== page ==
Stephanie Han teaches writing workshops at Her poetry manuscript, “Passing in the Middle Kingdom,” is a Wilder Prize finalist. She authored “Swimming in Hong Kong,” recipient of the Paterson Fiction Prize, finalist for AWP’s Grace Paley Prize, the Spokane Prize, and the Asian Books Blog Award. A PEN and VONA fellow, she received grants from the LA Department of Cultural Affairs and was the inaugural English Lit PhD of City University of Hong Kong. She lives in Hawai‘i, home of her family since 1904.  |  Instagram: @drstephaniehan  |  Twitter: @drstephaniehan

Credit: Luis Quintero/Pexels

Touch: A Transcription by Amanda Mei Kim

My father’s fingertips were shaped like dull piano hammers. Interlocked in his, my fingers were tender root shoots covered in dirt and grease. With a near-identical squeeze of his hand, he could either send me a message of support or issue a soft warning.

Whether it was my father’s paw of a hand, a woman leading me down a grocery aisle, an unknown child pulling at my sweater, or a gentle shove when I was slow to board the bus, Asians and Asian Americans delight in the language of touch, and not because of any language barrier. A pinch or a kiss is more precise than a word, more urgent, more intimate, more honest.

I missed those touches during the pandemicour shared currency of admonitions and affections. Instead, people pressed themselves against the walls when I entered the elevator, and worse, as I was walking my dog, a car swerved onto the sidewalk and two men leaned out to scream “TRUMP 2020!”

“ASSHOLES!” I screamed back.

I bought a taser soon after. My boyfriend Apollo bought a shotgun. We could feel the white rage that was overtaking the country.

The violence grew more specific, turning toward women, seniors, children, people collecting recyclables.

We had been dehumanized for so long, the laugh line to Jay Leno’s jokes, that it was only a half-step to violence.

I told Apollo about the taboo that I felt when I saw an elder being hurt. “That old person is also somehow sacred to me.” He held my hand. We didn’t know what else to say. We knew how to relate as a woman and a man, but not as an Asian and a Black person, not yet.

Amanda Mei Kim is a Japanese and Korean American who grew up on a family farm in California. She writes about rural communities of color. She received her BA in American studies from Brown University and her MFA in Creative Writing from San Francisco State University. She received the Phelan Literary Award, was a finalist for the Heekin Award, and was nominated for a Pushcart Prize. Amanda completed residencies at Yefe Nof, Hedgebrook, and the Fine Arts Work Center. Her work has been published in Tayo, Brick, LitHub, and PANK.  |  Instagram: @amandameikim  |  Twitter: @amandameikim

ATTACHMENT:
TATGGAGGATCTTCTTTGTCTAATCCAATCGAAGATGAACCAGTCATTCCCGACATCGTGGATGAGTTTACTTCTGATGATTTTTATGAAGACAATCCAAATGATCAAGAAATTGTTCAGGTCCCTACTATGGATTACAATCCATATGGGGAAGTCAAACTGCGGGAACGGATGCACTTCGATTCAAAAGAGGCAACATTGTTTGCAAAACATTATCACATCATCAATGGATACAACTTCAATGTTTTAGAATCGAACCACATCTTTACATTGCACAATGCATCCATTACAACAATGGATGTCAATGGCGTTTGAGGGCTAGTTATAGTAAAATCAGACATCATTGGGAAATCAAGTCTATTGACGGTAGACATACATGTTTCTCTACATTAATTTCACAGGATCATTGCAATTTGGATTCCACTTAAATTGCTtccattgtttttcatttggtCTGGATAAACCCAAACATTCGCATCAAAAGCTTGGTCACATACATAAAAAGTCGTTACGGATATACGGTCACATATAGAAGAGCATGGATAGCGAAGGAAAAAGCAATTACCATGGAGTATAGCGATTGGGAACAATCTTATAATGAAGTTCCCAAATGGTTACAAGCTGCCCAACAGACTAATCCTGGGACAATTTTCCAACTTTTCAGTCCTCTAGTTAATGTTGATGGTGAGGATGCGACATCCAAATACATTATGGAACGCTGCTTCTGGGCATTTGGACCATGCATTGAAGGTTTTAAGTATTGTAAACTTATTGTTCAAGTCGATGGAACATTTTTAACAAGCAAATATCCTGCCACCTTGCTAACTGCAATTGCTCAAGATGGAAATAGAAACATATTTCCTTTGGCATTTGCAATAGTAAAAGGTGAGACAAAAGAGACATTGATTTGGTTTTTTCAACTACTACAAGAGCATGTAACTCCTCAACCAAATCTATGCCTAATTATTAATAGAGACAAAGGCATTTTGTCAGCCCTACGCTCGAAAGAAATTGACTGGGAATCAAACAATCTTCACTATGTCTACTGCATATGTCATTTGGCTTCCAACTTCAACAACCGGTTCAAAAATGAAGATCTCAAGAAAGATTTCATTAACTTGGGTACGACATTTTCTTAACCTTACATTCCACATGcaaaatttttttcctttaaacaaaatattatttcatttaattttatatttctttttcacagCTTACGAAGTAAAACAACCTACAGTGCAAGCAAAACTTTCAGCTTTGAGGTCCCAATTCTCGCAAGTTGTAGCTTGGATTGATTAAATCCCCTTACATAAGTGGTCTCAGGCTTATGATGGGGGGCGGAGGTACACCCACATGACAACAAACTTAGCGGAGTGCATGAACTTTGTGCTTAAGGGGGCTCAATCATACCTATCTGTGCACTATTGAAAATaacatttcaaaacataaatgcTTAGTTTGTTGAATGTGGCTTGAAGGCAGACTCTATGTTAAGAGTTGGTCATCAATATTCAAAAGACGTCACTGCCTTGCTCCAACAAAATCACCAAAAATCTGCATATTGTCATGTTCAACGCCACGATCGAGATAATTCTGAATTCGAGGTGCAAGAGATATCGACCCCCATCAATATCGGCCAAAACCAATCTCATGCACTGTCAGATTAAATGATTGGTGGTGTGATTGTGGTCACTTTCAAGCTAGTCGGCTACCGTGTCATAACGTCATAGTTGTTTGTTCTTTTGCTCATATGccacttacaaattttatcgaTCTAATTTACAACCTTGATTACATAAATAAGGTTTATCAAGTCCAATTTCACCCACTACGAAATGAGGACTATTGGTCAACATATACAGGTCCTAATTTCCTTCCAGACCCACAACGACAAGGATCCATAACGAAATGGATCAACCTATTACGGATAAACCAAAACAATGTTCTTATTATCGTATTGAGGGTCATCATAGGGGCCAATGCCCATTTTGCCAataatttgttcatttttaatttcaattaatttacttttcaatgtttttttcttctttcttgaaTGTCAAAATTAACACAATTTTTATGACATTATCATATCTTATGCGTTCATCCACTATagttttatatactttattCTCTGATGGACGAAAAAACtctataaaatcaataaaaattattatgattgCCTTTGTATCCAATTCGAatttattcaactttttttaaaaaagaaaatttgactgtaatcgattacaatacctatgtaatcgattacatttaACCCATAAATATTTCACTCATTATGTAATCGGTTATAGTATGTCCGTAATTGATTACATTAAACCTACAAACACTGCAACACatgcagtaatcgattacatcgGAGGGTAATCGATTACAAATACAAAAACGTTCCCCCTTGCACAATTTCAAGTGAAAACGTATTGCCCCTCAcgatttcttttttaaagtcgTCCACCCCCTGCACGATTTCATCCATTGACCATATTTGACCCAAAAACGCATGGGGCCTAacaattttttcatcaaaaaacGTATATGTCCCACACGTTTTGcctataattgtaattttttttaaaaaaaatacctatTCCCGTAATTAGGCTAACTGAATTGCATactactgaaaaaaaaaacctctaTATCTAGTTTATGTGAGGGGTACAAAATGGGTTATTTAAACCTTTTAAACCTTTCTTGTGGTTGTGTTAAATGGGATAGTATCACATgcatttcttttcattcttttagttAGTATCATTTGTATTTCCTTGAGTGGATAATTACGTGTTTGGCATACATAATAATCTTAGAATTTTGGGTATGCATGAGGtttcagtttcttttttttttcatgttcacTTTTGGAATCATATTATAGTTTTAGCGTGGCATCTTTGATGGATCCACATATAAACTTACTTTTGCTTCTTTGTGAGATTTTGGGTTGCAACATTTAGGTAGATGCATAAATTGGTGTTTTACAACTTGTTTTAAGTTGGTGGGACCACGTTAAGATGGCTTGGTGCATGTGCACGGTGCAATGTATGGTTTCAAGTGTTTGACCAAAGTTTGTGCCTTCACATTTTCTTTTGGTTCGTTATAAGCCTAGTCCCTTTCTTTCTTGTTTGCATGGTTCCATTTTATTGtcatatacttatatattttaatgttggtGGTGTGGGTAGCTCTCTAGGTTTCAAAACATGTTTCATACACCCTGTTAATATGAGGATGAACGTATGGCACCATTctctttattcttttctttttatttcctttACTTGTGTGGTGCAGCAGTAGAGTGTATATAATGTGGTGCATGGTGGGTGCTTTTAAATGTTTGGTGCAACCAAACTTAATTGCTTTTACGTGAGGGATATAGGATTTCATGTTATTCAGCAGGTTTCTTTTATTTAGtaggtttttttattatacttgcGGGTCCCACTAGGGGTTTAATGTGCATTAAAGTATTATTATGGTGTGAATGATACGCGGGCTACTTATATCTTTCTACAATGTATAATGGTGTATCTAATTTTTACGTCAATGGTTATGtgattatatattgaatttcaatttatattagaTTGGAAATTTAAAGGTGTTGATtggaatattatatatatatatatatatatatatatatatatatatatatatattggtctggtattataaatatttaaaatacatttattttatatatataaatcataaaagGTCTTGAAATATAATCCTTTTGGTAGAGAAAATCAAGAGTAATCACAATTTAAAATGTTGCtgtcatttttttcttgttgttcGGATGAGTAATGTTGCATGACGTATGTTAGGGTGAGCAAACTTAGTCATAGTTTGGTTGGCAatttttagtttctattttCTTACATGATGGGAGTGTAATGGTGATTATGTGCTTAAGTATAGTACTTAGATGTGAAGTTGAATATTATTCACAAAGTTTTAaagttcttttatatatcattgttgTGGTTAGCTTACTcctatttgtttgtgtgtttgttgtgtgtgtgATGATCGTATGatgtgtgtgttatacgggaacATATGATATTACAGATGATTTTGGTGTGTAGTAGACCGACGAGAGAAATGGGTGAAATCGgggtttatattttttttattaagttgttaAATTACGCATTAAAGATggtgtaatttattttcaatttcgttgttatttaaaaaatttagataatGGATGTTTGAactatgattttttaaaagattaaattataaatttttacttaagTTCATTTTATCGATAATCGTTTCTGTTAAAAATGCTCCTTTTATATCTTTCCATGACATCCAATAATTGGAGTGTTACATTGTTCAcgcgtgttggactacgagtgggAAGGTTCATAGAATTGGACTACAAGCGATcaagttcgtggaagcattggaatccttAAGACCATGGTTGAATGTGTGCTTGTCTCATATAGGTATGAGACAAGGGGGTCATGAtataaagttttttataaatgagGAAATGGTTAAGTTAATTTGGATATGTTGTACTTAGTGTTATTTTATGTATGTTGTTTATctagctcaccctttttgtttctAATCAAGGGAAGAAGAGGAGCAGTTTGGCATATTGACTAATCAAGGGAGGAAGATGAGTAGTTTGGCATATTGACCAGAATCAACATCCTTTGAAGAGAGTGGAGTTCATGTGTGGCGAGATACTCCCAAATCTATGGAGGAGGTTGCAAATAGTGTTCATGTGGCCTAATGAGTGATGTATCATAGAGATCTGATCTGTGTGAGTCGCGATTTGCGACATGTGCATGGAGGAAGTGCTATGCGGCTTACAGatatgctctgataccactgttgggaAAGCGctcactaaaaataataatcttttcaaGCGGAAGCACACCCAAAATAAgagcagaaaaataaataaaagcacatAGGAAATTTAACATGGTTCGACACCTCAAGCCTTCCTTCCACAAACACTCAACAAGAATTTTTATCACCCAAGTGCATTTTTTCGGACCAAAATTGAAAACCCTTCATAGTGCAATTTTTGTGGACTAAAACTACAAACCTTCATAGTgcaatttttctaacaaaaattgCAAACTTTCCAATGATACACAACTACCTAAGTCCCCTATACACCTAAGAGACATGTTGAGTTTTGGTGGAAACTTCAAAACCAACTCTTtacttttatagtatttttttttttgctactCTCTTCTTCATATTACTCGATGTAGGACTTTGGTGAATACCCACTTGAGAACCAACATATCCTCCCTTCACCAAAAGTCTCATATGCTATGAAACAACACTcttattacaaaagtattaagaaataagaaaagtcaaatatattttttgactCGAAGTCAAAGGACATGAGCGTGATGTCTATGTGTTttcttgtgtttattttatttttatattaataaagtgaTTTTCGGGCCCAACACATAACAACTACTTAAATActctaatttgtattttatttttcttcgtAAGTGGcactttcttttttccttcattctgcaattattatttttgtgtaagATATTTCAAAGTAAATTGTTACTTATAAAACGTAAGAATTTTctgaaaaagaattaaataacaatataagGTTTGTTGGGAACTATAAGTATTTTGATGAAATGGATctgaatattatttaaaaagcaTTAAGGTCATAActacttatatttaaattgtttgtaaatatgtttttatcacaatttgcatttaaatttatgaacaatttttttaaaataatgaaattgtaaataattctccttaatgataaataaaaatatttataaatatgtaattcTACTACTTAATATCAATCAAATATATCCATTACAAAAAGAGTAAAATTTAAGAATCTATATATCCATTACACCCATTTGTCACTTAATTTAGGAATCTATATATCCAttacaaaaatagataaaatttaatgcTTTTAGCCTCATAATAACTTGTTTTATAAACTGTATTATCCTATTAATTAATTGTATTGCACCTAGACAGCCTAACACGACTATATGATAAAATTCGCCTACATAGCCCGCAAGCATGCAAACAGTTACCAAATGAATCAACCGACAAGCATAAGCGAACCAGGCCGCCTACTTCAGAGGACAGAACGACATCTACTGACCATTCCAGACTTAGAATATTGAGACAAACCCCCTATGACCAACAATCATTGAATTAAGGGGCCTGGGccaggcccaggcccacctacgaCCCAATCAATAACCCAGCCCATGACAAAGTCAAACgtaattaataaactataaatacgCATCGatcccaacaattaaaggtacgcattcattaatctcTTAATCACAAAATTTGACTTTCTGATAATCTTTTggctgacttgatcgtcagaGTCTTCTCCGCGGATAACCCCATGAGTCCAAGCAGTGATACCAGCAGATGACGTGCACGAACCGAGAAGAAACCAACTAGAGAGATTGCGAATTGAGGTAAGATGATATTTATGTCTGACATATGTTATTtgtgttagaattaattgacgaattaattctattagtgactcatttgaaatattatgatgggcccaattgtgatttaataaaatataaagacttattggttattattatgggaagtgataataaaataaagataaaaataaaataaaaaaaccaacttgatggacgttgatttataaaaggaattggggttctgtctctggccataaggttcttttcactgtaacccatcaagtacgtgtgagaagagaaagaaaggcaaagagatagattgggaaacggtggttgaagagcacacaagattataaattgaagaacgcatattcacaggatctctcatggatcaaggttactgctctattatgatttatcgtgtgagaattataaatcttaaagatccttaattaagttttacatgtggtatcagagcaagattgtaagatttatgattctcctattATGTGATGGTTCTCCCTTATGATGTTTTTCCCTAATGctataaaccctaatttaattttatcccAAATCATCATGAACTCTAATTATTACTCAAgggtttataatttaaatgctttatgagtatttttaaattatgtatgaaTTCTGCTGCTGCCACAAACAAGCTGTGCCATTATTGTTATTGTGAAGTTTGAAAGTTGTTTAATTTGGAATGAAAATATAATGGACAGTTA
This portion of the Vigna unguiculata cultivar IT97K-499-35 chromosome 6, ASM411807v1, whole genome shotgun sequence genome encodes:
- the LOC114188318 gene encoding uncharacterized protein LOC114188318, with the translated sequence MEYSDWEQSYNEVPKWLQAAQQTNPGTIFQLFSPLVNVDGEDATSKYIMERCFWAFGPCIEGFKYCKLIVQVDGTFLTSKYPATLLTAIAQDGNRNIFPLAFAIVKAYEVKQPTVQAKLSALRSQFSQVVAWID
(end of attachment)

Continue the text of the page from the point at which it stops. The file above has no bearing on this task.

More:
Mother by SJ Sindu

My mother tells me to be careful. I’m twelve. We live in an apartment complex outside of Boston. I walk to school every day, a two-mile stroll along a busy road, and my mother tells me to be careful. What she means is, keep your head down, keep walking, don’t talk to anyone.

I’m fifteen and my adolescent terrified-rabbit face is shifting into something that draws glances from older men. My mother sees them and tells me to be careful. What she means is, the world is cruel to women, watch your back, watch your back.

I’m twenty and in love with a woman. My mother is silent on the phone, then tells me it’s a phase, don’t I know what happens in the girls-only schools back home in Sri Lanka? She tells me to be careful. What she means is, this isn’t real love.

At twenty-seven I date an older white man, and my mother is happy. Better a man than a woman. Better cis than trans. Better straight than queer. Better older than younger. Better white than black. She tells me to be careful. What she means is, don’t get pregnant.

At thirty I’m married, and my ovaries grow cysts that burst in sharp pain. I take hormones to control them, and my partner and I decide never to have kids. My mother tells me to be careful. What she means is, too many hormones could damage her grandchildren.

At fifty-nine my mother falls down the stairs and dislocates her shoulder. She needs surgery, physical therapy, two years of healing. I tell her to be careful. What I mean is, I can’t understand the fragility of your body. What I mean is, will I become soft and breakable too? What I mean is, don’t leave me.

SJ Sindu is a Tamil diaspora author of two novels. Her first, “Marriage of a Thousand Lies,” won the Publishing Triangle Edmund White Award and was a Stonewall Honor Book and a finalist for a Lambda Literary Award. Sindu’s second novel, “Blue-Skinned Gods,” was published in November 2021. A 2013 Lambda Literary Fellow, Sindu holds a PhD in English and creative writing from Florida State University and teaches at the University of Toronto Scarborough.  |  Instagram: @sjsindu  |  Twitter: @sjsindu

“Nonwhite and Woman: 131 Micro Essays on Being in the World,” released Sept. 6, 2022, is available online and at your local bookstore.